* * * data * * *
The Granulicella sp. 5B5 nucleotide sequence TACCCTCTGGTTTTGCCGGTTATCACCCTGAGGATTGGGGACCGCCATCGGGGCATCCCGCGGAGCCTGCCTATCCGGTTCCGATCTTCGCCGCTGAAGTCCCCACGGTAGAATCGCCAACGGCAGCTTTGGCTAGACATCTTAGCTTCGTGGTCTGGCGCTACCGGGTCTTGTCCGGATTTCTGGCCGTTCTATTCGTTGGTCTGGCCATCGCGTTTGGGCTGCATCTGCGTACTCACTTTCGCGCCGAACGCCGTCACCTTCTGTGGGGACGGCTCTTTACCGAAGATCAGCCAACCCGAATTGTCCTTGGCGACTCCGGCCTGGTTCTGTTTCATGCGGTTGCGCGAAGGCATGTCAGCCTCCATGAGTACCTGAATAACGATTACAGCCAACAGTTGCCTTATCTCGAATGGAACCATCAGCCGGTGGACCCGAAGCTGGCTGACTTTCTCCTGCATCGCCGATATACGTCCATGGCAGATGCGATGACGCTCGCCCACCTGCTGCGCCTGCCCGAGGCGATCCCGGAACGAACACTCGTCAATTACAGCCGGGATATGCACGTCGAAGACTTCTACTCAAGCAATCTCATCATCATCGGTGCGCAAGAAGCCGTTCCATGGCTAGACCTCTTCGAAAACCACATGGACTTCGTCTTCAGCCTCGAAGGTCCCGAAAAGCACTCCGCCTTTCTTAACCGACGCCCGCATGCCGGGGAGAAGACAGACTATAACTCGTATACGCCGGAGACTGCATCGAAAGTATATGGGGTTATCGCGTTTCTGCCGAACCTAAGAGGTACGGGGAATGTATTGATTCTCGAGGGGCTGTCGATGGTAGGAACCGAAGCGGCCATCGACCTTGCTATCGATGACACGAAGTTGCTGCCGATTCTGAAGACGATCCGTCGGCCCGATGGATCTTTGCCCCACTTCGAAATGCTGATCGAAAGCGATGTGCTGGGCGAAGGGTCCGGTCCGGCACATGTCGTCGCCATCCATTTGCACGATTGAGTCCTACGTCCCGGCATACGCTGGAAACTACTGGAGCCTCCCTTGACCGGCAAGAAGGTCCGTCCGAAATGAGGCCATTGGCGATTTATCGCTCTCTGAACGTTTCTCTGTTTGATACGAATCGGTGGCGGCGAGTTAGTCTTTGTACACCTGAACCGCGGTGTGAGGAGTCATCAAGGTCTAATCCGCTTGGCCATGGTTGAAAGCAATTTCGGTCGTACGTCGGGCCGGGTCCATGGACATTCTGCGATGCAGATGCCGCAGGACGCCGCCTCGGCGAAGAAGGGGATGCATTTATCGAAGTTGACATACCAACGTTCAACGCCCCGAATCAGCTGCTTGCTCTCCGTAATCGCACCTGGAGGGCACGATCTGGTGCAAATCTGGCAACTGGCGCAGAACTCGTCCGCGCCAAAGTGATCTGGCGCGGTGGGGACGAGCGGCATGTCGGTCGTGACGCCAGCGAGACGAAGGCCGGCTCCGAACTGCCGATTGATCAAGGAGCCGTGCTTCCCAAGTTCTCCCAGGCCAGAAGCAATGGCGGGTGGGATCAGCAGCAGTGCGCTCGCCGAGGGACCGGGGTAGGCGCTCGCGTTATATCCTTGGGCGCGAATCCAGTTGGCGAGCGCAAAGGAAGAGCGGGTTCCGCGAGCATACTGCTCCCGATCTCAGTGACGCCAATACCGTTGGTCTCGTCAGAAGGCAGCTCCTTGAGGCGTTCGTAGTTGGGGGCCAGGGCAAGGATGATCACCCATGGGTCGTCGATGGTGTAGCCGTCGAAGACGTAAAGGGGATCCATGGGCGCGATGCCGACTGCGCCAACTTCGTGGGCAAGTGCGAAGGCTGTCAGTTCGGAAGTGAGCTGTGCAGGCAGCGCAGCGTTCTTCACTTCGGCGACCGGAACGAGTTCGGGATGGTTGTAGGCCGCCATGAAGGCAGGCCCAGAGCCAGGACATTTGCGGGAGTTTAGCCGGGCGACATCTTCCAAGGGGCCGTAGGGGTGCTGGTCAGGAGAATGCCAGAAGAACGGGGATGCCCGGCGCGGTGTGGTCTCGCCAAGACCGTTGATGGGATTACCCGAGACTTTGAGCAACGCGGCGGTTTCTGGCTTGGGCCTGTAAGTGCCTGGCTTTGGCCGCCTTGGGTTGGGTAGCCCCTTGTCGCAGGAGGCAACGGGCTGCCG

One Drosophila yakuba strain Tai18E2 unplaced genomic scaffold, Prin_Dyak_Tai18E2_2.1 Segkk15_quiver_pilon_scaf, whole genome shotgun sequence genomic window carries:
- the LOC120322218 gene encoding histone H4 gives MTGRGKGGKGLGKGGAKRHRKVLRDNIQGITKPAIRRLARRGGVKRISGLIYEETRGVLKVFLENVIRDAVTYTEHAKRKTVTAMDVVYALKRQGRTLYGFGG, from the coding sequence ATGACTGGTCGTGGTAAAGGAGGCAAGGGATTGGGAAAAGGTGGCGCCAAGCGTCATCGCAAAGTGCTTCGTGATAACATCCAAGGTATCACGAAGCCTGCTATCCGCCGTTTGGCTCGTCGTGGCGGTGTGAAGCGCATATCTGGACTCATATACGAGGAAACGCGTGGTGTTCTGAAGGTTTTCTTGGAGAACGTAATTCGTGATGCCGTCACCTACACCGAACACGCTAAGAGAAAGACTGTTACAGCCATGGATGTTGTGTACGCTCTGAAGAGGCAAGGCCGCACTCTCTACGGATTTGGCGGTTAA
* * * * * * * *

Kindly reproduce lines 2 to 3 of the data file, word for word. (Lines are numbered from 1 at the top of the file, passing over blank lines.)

One Drosophila yakuba strain Tai18E2 unplaced genomic scaffold, Prin_Dyak_Tai18E2_2.1 Segkk15_quiver_pilon_scaf, whole genome shotgun sequence genomic window carries:
- the LOC120322218 gene encoding histone H4 gives MTGRGKGGKGLGKGGAKRHRKVLRDNIQGITKPAIRRLARRGGVKRISGLIYEETRGVLKVFLENVIRDAVTYTEHAKRKTVTAMDVVYALKRQGRTLYGFGG, from the coding sequence ATGACTGGTCGTGGTAAAGGAGGCAAGGGATTGGGAAAAGGTGGCGCCAAGCGTCATCGCAAAGTGCTTCGTGATAACATCCAAGGTATCACGAAGCCTGCTATCCGCCGTTTGGCTCGTCGTGGCGGTGTGAAGCGCATATCTGGACTCATATACGAGGAAACGCGTGGTGTTCTGAAGGTTTTCTTGGAGAACGTAATTCGTGATGCCGTCACCTACACCGAACACGCTAAGAGAAAGACTGTTACAGCCATGGATGTTGTGTACGCTCTGAAGAGGCAAGGCCGCACTCTCTACGGATTTGGCGGTTAA